CHAPTER 18. A.C. AND F.T. GREGORY.
18.1. A.C. GREGORY ON STURT'S CREEK AND THE BARCOO.
The Imperial Government having long considered the feasibility of further exploration of the interior of Australia voted 5000 pounds for the purpose, and offered the command of the expedition to A.C. Gregory. As the inexplicable disappearance of Leichhardt was then exciting much interest in Australia, search for the lost expedition was to form one of its chief duties.
On the 12th of August, 1855, Gregory's party left Moreton Bay in the barque Monarch, attended by the schooner Tom Tough. There were eighteen men in all. H.C. Gregory was second in command, Ferdinand von Mueller was botanist, J.S. Wilson geologist, J.R. Elsey surgeon and naturalist, and J. Baines artist and storekeeper. They had on board fifty horses, two hundred sheep, and provisions and stores calculated to last them eighteen months on full rations.
They did not reach Point Pearce, at the mouth of the Victoria River, until the 24th of September. There they separated, the schooner taking the stores up the river, and the Monarch proceeding on her voyage to Singapore. The horses had been landed at Point Pearce, whence Gregory, his brother, and seven men took them on overland by easy stages. One night the horses were attacked by crocodiles, and three of them were severely wounded. They followed up the course of the Fitzmaurice River and then passed over rough country, not reaching the Victoria until the 17th. On the 20th they rejoined the members who had gone round by the schooner, and learned that she was aground in the river. A large part of their stores was spoiled; and the number of the sheep had also been reduced to forty, in consequence of their being foolishly kept penned up on board. These losses and accidents considerably weakened Gregory's resources, and it was not until the 24th of November that any excursion on horseback was undertaken. An attempt had previously been made to ascend the river in the portable boat with which the expedition had been supplied, but it was not successful, as the boat could not navigate the rocky bars in safety.
Gregory left camp accompanied by his brother, Dr. von Mueller, and Wilson, taking seven horses and twenty days' rations, his object being to examine the country through which the exploring party would have to travel on their route to the interior. On this preliminary trip, he penetrated as far as latitude 16 1/2 south, whence, finding the tributaries flowing from fine open plains and level forest country, all well-grassed, he returned to the main camp.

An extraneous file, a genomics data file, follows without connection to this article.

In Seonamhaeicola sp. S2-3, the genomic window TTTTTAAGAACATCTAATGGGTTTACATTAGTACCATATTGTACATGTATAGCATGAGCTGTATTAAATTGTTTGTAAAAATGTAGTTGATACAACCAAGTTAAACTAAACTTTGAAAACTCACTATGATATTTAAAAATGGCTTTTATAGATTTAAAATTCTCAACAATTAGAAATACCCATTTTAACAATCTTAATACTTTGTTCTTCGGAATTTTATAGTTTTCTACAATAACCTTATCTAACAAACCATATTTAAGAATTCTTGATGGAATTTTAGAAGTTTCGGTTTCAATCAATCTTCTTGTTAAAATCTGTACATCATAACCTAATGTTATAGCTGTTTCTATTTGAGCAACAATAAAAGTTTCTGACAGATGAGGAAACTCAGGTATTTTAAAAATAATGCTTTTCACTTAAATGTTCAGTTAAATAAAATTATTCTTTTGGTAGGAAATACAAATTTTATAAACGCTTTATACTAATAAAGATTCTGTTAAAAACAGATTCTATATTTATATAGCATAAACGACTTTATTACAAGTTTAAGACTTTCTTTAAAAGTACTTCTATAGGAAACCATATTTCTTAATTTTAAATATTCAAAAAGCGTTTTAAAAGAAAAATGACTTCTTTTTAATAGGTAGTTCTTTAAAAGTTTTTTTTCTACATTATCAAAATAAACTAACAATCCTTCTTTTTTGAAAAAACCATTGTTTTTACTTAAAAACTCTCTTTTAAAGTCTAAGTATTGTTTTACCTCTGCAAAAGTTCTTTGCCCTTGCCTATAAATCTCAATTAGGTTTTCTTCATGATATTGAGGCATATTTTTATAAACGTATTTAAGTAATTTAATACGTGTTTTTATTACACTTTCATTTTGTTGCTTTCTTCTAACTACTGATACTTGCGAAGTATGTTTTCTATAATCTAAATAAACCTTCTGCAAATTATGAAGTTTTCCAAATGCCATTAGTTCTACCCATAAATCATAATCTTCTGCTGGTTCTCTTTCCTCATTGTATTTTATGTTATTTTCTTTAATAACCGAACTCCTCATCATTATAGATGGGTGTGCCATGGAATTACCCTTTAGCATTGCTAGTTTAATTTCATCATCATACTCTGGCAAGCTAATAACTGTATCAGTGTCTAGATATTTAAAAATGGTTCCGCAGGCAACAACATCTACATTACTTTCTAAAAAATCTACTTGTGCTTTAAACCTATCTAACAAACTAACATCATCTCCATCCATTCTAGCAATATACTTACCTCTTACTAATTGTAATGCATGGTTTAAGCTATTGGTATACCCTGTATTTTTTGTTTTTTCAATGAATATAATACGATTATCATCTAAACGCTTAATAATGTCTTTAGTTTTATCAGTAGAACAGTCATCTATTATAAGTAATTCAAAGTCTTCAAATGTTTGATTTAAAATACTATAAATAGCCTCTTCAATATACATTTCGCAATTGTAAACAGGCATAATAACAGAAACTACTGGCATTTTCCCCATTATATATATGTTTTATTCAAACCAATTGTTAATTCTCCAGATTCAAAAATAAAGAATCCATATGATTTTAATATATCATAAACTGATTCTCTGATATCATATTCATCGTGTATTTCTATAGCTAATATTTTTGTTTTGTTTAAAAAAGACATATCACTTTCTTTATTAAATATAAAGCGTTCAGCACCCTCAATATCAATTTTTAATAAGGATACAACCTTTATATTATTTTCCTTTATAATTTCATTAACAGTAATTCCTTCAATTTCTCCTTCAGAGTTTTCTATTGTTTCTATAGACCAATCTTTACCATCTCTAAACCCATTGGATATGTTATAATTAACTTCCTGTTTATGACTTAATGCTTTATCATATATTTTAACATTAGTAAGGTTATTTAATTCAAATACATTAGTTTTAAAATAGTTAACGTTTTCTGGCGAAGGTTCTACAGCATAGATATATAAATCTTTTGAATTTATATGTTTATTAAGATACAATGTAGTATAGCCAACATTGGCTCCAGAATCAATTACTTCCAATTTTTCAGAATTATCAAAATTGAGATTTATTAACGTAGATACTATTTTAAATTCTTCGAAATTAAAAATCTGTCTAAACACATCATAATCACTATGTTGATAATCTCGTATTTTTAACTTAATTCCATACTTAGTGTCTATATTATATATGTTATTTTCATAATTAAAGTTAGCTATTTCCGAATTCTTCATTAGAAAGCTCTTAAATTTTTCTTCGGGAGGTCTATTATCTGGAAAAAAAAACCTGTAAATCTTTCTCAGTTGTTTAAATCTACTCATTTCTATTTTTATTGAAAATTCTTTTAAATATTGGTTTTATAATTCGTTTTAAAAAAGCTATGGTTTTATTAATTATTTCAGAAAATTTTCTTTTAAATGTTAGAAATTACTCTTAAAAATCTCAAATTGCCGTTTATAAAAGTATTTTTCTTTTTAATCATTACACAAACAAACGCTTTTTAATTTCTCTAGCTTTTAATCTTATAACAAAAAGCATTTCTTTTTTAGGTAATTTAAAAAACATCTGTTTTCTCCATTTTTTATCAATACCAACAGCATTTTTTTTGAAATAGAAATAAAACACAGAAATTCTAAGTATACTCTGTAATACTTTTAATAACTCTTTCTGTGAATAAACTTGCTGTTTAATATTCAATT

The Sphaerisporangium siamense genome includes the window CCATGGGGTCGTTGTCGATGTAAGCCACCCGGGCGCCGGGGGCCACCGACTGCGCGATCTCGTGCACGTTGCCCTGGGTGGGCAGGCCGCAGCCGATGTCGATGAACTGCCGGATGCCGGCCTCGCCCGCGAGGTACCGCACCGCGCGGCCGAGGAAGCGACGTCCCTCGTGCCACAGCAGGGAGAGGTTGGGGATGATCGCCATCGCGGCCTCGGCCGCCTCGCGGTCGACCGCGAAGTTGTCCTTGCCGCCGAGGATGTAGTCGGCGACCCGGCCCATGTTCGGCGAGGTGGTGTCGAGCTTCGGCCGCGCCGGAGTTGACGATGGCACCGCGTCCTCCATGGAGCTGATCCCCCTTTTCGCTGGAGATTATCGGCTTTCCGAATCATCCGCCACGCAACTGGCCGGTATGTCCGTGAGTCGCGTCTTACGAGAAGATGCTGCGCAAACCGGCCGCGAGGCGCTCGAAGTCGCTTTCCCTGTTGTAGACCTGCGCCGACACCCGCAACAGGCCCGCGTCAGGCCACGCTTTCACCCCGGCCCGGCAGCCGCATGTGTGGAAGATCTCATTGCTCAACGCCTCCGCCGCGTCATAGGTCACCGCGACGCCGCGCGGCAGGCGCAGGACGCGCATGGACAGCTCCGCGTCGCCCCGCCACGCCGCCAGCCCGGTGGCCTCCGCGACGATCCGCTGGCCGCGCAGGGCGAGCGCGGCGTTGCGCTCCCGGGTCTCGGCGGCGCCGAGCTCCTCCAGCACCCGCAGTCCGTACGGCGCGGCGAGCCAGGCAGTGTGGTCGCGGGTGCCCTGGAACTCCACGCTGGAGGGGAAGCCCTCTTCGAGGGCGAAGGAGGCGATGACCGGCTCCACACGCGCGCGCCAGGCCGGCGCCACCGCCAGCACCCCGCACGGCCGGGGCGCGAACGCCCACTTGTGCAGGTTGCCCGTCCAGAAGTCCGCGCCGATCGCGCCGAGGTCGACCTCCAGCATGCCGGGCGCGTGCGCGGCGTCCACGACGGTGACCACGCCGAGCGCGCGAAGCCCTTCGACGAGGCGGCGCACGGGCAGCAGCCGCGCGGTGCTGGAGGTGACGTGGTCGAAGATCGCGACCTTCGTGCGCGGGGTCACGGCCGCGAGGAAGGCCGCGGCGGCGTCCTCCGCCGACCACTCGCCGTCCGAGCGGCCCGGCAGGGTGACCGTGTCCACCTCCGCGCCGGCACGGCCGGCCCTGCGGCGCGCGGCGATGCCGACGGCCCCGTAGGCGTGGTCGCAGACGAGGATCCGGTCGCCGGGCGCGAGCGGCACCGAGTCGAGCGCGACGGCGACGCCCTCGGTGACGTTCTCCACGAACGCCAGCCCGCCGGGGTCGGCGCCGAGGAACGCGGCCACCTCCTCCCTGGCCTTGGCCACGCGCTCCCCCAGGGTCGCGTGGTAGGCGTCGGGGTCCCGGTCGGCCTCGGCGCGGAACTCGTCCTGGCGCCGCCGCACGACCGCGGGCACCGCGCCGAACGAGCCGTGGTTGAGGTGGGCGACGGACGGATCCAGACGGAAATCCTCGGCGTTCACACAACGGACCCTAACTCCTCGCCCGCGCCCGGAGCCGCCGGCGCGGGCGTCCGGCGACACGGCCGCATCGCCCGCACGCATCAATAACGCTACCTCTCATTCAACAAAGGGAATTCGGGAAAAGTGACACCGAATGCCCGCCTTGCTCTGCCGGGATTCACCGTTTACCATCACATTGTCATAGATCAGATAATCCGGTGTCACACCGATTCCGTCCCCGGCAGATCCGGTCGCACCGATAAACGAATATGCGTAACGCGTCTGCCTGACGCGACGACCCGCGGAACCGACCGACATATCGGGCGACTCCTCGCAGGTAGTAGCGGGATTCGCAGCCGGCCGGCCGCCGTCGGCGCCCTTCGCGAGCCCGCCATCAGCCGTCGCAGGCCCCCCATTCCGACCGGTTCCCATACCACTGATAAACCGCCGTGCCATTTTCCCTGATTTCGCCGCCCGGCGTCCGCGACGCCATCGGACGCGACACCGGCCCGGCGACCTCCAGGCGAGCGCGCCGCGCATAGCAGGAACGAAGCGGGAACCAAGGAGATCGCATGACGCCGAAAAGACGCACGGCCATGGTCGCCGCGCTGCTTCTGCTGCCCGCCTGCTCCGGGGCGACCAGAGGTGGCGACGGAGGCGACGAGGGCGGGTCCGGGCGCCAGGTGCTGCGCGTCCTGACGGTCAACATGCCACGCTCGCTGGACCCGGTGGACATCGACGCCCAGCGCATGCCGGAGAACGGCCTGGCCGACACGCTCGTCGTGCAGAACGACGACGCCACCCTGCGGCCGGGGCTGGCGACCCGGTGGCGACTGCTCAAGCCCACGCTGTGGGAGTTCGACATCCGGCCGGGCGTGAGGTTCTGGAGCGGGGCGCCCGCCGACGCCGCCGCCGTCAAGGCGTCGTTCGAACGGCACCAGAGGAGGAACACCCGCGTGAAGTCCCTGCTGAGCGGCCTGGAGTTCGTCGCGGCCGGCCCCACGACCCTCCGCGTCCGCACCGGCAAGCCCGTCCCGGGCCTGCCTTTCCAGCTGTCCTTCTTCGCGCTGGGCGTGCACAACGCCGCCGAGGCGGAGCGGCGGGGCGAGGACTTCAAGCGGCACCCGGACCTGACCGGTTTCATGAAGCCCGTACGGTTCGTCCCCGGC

On the 4th of January, 1856, Gregory started with a much larger party on an energetic dash into the interior. He had with him six men besides his brother, Dr. von Mueller and Baines the artist, and thirty-six horses. He retraced his steps along his preliminary route, and on the 30th of January, thinking it wise judging from the rapid evaporation of the waterholes, to make his means of retreat secure, he formed a temporary camp, leaving there four men and all the horses but eleven to await his return, whilst he, his brother, Dr. Mueller, and a man named Dean, rode ahead to challenge the desert to the south. On the 9th of February, having run the Victoria out, he crossed an almost level watershed, and found himself on the confines of the desert. From a slight rise he looked southwards: -
"The horizon was unbroken; all appeared one slightly undulating plain, with just sufficient triodia and bushes growing on it to hide the red sand when viewed at a distance."
Gregory reviewed the problem from a logical standpoint. He decided to follow the northern limit of the desert to the westward, until he should find a southern-flowing watercourse which would afford him the opportunity to make a dash beyond its confines.
On the 15th of February he came to a small flat which gradually developed into a channel and ultimately became a creek, running first west, and then south-west. This gave him his desired opening, and he pursued the course of the creek through good open country, finding the water plentiful, though shallow. On February 20th, however, the channel of the creek was lost in an immense grassy plain. The country to the south being sandy and unpromising, Gregory kept westwards, and succeeded in again picking up the channel, now finding the water in it to be slightly brackish. That day he crossed the boundary of Western Australia. The creek now gave promise of continuity, the water-holes taking on a more permanent appearance. It was now pursuing a general south-west course, and Gregory, though still rightly anticipating that it would eventually be lost in the dry interior, determined to follow it as far south as should be compatible with safety. He named the creek Sturt's Creek, after the gallant explorer of that name, who was naturally then often in his mind. The creek maintained its southern course, until, on the 8th of March, it ran out into a mud plain and a salt lake.
"Thus, after having followed Sturt's Creek for nearly 300 miles, we have been disappointed in our hope that it would lead to some important outlet to the waters of the Australian interior; it has, however, enabled us to penetrate far into the level tract of country which may be termed the Great Australian Desert."
Gregory, convinced that no useful results could arise from any attempt to penetrate the inhospitable region to the south, determined to return before the rapidly-evaporating water on which they were dependent should vanish and cut off all retreat. He therefore retraced his steps up Sturt's Creek, and on the 28th of March arrived at his temporary depot, where he found the men all well and the horses much improved in condition.